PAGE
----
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JOHN LYNCH: THE BERRIMA AXE MURDERER

By Paul B. Kidd   

New South Wales, Australia: 1840-41


Situated on the southern highlands of New South Wales in eastern Australia, about an hour and a half drive from Sydney, the historic village of Berrima, population 284, is a welcome sight for the travelers seeking to relax over a cup of tea and country-style scones before resuming their journey.

Map of Australia, with Berrima marked
Map of Australia, with Berrima marked

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Lush, laid-back Berrima is steeped in history, and has many arts and crafts shops, a museum, an old courthouse, and Australia's oldest hotel, The Surveyor General.

Map of the Berrima district
Map of the Berrima district

It was also home to Australia's worst serial killer.

Entrance to the Berrima Gaol (jail)
Entrance to the Berrima Gaol (jail)

He roamed the Berrima district almost a century and a half before the term serial killer was coined, murdering at will until he was finally brought to justice, tried at the Berrima Courthouse and put to death on the gallows in the Berrima Gaol (jail).

The extraordinary story of the Berrima Axe Murders — and the ultimate capture of John Lynch, convict, bush ranger and serial killer — began on the morning of February 19, 1841. Drover Hugh Tinney on his way to Sydney with a team of bullocks, stopped near the Ironstone Bridge just outside Berrima and noticed a dingo rummaging around a pile of brush and trying to get at what ever was concealed beneath.

Closer inspection revealed the body of a man whose skull had been pulverized at the back, suggesting that he had been bashed to death with a heavy blunt instrument. The man was lying on his back with a smile on his face, indicating that he had been in good humor when attacked from behind and had no idea what hit him.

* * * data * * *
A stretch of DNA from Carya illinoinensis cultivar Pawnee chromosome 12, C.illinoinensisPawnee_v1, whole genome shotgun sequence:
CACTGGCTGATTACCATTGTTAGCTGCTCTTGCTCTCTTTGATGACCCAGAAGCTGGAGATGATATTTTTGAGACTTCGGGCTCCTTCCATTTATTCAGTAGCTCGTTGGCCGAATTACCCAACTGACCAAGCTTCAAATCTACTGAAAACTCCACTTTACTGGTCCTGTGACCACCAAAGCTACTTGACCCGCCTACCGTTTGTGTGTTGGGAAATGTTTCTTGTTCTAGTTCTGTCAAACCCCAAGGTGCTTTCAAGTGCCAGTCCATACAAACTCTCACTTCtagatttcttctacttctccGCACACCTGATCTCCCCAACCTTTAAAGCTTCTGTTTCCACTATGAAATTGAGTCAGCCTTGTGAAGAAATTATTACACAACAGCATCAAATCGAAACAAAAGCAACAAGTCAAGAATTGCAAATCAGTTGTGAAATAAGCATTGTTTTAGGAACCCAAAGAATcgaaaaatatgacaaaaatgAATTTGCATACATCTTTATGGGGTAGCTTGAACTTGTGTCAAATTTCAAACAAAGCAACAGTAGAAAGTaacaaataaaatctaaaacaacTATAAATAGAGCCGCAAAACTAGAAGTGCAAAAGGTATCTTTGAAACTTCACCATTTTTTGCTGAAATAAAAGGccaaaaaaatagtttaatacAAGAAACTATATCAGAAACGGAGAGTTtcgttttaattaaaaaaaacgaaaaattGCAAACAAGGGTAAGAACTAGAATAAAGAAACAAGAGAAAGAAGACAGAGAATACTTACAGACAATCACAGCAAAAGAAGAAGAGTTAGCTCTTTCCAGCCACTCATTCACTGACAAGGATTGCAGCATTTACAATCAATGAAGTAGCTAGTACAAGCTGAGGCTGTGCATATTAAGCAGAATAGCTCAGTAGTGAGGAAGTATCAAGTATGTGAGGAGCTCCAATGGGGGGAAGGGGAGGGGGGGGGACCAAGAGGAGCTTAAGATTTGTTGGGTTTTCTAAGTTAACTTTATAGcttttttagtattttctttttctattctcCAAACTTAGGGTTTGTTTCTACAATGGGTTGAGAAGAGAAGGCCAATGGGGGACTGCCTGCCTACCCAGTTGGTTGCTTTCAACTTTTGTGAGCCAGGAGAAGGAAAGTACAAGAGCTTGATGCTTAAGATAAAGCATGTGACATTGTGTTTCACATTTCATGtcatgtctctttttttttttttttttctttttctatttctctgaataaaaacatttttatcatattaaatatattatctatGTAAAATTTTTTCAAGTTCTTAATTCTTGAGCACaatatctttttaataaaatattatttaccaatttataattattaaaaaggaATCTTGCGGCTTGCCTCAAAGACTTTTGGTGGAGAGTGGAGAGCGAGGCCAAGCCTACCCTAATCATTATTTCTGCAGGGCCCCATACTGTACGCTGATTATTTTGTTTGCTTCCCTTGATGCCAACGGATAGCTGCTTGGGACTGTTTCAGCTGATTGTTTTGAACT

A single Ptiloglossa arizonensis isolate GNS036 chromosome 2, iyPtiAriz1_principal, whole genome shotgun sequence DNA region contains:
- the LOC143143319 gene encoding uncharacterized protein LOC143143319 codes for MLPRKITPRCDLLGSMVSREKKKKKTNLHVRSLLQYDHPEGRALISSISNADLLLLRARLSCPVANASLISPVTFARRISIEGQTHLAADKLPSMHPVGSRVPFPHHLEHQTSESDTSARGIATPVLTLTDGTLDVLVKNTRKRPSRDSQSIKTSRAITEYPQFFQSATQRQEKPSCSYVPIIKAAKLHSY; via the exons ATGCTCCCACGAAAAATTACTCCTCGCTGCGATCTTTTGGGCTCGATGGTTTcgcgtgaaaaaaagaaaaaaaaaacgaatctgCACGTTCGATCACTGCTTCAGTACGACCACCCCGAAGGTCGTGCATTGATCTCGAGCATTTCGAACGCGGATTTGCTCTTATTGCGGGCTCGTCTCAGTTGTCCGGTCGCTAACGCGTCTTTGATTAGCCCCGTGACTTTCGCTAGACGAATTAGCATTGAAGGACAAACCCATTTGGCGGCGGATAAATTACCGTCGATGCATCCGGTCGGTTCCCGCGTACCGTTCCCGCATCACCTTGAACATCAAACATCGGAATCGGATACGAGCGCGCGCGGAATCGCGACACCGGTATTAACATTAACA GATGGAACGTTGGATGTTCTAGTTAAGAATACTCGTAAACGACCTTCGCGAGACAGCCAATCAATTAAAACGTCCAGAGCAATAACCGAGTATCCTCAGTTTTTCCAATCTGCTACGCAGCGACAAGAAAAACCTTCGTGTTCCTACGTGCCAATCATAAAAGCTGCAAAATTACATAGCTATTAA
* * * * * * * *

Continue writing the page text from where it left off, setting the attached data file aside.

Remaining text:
From items found on the body, he was identified as a local farmhand named Kearns Landregan who was last seen in the company of a farmer named Dunleavy when the pair had dinner two nights earlier at the Woolpack Inn at Nattai not far from where Landregan's body was discovered.

The trail led to a nearby farm once owned by the Mulligan family but now owned by John Dunleavy, who had allegedly bought it from the Mulligans for 700 before the family of Mr. and Mrs. Mulligan and their teenage son and daughter had mysteriously packed up and left town without telling a soul.

Sketch of John Lynch
Sketch of John Lynch

The barmaid from the Woolpack Inn identified the mysterious farmer Dunleavy as a local whose real name was John Lynch. With that and other irrefutable evidence gathered by police, on February 21, 1841, John Lynch was charged with the murder of Kearns Landregan.

Even in the light of the overwhelming evidence against him, Lynch steadfastly maintained his innocence in the belief that he would be exonerated and freed.







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CHAPTERS
1. New South Wales,
Australia:
1840-41


2. Lead by God Himself

3. Confession

4. Return to a
Life of Crime


5. Visitors

6. A Close Call

7. "Miraculous" Escape

8. Dispatching
the Frasers


9. Mr. & Mrs. Mulligan

10. A Cunning Plan

11. Squire Dunleavy

12. The Author

- Books

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Crump & Baker
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The Thorne Kidnapping
The Truro Murders


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